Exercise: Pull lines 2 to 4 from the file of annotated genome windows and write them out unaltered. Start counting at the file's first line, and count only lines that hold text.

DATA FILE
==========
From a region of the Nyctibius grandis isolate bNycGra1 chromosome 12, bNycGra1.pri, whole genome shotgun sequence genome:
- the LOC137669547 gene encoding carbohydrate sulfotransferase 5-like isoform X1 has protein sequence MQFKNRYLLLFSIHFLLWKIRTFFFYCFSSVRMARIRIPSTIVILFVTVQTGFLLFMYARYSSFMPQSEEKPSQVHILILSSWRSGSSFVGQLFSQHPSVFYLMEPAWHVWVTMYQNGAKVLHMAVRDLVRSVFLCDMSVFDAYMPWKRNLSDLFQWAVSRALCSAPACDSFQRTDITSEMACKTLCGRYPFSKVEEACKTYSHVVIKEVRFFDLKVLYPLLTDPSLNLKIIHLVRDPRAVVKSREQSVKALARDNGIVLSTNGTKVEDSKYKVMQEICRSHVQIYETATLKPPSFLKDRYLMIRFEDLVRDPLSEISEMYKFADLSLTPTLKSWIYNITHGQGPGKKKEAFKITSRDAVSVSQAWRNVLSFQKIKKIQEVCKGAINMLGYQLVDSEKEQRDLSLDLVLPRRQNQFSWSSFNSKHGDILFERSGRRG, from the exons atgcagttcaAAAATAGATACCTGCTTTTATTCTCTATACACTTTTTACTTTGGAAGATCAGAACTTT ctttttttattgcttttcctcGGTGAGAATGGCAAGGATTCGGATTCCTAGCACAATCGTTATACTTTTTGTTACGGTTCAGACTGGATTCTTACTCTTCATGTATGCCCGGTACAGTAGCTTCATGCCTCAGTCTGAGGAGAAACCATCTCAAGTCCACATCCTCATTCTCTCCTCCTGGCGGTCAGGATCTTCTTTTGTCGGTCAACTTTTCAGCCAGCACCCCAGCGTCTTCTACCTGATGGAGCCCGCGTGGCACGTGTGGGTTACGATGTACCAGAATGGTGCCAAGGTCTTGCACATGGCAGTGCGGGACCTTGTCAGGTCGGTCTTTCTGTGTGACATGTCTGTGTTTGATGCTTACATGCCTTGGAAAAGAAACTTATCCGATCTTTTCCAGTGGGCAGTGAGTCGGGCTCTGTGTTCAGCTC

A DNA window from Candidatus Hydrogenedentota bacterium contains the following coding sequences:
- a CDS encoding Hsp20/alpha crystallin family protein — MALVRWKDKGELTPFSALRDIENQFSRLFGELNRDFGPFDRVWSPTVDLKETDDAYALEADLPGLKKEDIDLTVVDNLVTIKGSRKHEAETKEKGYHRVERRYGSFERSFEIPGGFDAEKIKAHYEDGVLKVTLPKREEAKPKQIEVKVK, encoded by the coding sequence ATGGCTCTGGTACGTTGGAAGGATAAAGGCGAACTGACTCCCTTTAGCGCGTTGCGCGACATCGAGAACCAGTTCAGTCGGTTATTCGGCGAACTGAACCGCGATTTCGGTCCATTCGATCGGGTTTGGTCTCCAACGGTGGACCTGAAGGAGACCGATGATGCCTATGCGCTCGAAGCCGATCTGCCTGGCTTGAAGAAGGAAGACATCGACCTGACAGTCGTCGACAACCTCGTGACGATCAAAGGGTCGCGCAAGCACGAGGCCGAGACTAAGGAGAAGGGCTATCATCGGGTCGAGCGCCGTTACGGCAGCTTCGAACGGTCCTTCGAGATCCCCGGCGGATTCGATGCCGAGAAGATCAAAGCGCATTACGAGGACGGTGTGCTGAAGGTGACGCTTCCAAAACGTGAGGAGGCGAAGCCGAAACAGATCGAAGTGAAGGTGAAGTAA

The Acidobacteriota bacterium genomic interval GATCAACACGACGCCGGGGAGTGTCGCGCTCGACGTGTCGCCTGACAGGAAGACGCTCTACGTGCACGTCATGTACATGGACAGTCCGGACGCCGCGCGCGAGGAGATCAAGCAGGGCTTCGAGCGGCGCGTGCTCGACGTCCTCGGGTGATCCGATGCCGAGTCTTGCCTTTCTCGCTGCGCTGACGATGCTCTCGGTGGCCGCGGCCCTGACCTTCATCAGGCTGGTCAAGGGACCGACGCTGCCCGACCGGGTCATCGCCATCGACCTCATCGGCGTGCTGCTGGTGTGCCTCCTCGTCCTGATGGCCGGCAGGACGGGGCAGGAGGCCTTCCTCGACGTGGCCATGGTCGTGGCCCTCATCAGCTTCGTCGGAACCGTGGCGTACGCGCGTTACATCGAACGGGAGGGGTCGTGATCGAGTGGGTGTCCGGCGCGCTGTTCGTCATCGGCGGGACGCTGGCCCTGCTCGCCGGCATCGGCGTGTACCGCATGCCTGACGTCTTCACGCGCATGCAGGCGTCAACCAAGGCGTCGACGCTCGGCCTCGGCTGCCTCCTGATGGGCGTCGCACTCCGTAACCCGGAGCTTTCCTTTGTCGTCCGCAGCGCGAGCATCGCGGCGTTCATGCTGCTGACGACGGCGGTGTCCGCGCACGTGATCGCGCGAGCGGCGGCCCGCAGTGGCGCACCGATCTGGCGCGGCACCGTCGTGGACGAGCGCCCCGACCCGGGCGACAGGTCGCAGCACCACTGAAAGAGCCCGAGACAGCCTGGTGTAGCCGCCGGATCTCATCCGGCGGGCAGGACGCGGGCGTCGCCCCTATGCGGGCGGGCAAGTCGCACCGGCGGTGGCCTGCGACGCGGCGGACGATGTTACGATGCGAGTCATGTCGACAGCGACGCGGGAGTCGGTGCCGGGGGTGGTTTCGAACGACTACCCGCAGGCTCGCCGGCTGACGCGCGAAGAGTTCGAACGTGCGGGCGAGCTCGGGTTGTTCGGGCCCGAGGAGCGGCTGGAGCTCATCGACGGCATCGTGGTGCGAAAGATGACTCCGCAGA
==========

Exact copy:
- the LOC137669547 gene encoding carbohydrate sulfotransferase 5-like isoform X1 has protein sequence MQFKNRYLLLFSIHFLLWKIRTFFFYCFSSVRMARIRIPSTIVILFVTVQTGFLLFMYARYSSFMPQSEEKPSQVHILILSSWRSGSSFVGQLFSQHPSVFYLMEPAWHVWVTMYQNGAKVLHMAVRDLVRSVFLCDMSVFDAYMPWKRNLSDLFQWAVSRALCSAPACDSFQRTDITSEMACKTLCGRYPFSKVEEACKTYSHVVIKEVRFFDLKVLYPLLTDPSLNLKIIHLVRDPRAVVKSREQSVKALARDNGIVLSTNGTKVEDSKYKVMQEICRSHVQIYETATLKPPSFLKDRYLMIRFEDLVRDPLSEISEMYKFADLSLTPTLKSWIYNITHGQGPGKKKEAFKITSRDAVSVSQAWRNVLSFQKIKKIQEVCKGAINMLGYQLVDSEKEQRDLSLDLVLPRRQNQFSWSSFNSKHGDILFERSGRRG, from the exons atgcagttcaAAAATAGATACCTGCTTTTATTCTCTATACACTTTTTACTTTGGAAGATCAGAACTTT ctttttttattgcttttcctcGGTGAGAATGGCAAGGATTCGGATTCCTAGCACAATCGTTATACTTTTTGTTACGGTTCAGACTGGATTCTTACTCTTCATGTATGCCCGGTACAGTAGCTTCATGCCTCAGTCTGAGGAGAAACCATCTCAAGTCCACATCCTCATTCTCTCCTCCTGGCGGTCAGGATCTTCTTTTGTCGGTCAACTTTTCAGCCAGCACCCCAGCGTCTTCTACCTGATGGAGCCCGCGTGGCACGTGTGGGTTACGATGTACCAGAATGGTGCCAAGGTCTTGCACATGGCAGTGCGGGACCTTGTCAGGTCGGTCTTTCTGTGTGACATGTCTGTGTTTGATGCTTACATGCCTTGGAAAAGAAACTTATCCGATCTTTTCCAGTGGGCAGTGAGTCGGGCTCTGTGTTCAGCTC

A DNA window from Candidatus Hydrogenedentota bacterium contains the following coding sequences:
- a CDS encoding Hsp20/alpha crystallin family protein — MALVRWKDKGELTPFSALRDIENQFSRLFGELNRDFGPFDRVWSPTVDLKETDDAYALEADLPGLKKEDIDLTVVDNLVTIKGSRKHEAETKEKGYHRVERRYGSFERSFEIPGGFDAEKIKAHYEDGVLKVTLPKREEAKPKQIEVKVK, encoded by the coding sequence ATGGCTCTGGTACGTTGGAAGGATAAAGGCGAACTGACTCCCTTTAGCGCGTTGCGCGACATCGAGAACCAGTTCAGTCGGTTATTCGGCGAACTGAACCGCGATTTCGGTCCATTCGATCGGGTTTGGTCTCCAACGGTGGACCTGAAGGAGACCGATGATGCCTATGCGCTCGAAGCCGATCTGCCTGGCTTGAAGAAGGAAGACATCGACCTGACAGTCGTCGACAACCTCGTGACGATCAAAGGGTCGCGCAAGCACGAGGCCGAGACTAAGGAGAAGGGCTATCATCGGGTCGAGCGCCGTTACGGCAGCTTCGAACGGTCCTTCGAGATCCCCGGCGGATTCGATGCCGAGAAGATCAAAGCGCATTACGAGGACGGTGTGCTGAAGGTGACGCTTCCAAAACGTGAGGAGGCGAAGCCGAAACAGATCGAAGTGAAGGTGAAGTAA